The French Tech Journal provides analysis of France’s digital ecosystem as well as in-depth interviews with French entrepreneurs and VCs. If you like what you read, please forward the newsletter to friends or share it with your social networks.
If you’d like to support independent and original reporting on the French Tech ecosystem, please consider a paid subscription. You'll wake up every morning feeling really good about yourself.
Send tips, comments, questions, and your ideas to our global headquarters: email@example.com.
Impact investing has become a growing theme as a new generation of entrepreneurs wants to focus their energies on startups that can address social issues, the environment, and health. But it's one thing to have good intentions, and another to actually turn those passions into sustainable businesses that can create the desired changes.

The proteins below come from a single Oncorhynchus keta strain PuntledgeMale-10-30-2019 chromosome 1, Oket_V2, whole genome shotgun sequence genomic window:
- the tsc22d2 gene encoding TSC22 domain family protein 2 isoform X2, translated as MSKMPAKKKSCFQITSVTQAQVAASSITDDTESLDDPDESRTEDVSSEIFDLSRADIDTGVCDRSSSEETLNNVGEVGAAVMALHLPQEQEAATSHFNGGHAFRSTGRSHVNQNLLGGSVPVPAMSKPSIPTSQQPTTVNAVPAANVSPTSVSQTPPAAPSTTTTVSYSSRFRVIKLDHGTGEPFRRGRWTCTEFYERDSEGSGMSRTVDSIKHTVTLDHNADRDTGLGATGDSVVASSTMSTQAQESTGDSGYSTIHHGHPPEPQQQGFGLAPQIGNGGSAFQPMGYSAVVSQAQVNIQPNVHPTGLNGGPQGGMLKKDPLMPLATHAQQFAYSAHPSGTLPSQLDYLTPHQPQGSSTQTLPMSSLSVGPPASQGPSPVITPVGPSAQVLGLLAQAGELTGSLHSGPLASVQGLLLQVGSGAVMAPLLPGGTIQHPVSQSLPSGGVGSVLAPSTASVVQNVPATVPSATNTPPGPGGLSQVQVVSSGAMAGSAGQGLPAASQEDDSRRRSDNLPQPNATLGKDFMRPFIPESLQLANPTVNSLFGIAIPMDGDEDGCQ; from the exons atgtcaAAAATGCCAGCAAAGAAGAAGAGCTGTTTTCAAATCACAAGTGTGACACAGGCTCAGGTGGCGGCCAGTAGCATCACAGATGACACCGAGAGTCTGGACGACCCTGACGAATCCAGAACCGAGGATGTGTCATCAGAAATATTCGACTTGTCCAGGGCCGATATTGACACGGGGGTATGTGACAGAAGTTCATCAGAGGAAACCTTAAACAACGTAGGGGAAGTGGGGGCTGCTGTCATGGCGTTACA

Serial entrepreneur Marc Menasé has been increasingly pulled in this direction since 2017 when he formally turned his business angel investing into a venture studio called Founders Future. Since its launch, Founders Future has already invested €60 million into startups, including Lydia, Yuka, Epycure, and Taster.
But last month, Menasé announced the creation of a new €50 million "Tech for Good" investment fund (with €20 million raised so far) to back companies in areas such as the circular economy, new production models, the future of packaging and delivery, sustainable mobility, and biomaterials. To accelerate the new impact fund, Menasé hired Sarah Corne who came from crowdfunding platform Ulule.
During a recent conversation on the French Tech News Clubhouse, Menasé said he detected a distinct shift over the last 2 to 3 years in the number of pitches he was receiving in these sectors.